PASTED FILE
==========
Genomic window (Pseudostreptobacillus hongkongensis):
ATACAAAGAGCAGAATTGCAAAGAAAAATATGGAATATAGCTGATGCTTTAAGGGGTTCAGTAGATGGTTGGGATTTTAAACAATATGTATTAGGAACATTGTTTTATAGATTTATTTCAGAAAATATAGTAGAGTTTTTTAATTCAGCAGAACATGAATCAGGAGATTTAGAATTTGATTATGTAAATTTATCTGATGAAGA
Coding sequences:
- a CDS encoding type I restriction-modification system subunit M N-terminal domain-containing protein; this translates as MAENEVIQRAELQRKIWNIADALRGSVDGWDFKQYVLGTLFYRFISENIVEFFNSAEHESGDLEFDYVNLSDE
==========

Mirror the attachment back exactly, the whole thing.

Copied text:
Genomic window (Pseudostreptobacillus hongkongensis):
ATACAAAGAGCAGAATTGCAAAGAAAAATATGGAATATAGCTGATGCTTTAAGGGGTTCAGTAGATGGTTGGGATTTTAAACAATATGTATTAGGAACATTGTTTTATAGATTTATTTCAGAAAATATAGTAGAGTTTTTTAATTCAGCAGAACATGAATCAGGAGATTTAGAATTTGATTATGTAAATTTATCTGATGAAGA
Coding sequences:
- a CDS encoding type I restriction-modification system subunit M N-terminal domain-containing protein; this translates as MAENEVIQRAELQRKIWNIADALRGSVDGWDFKQYVLGTLFYRFISENIVEFFNSAEHESGDLEFDYVNLSDE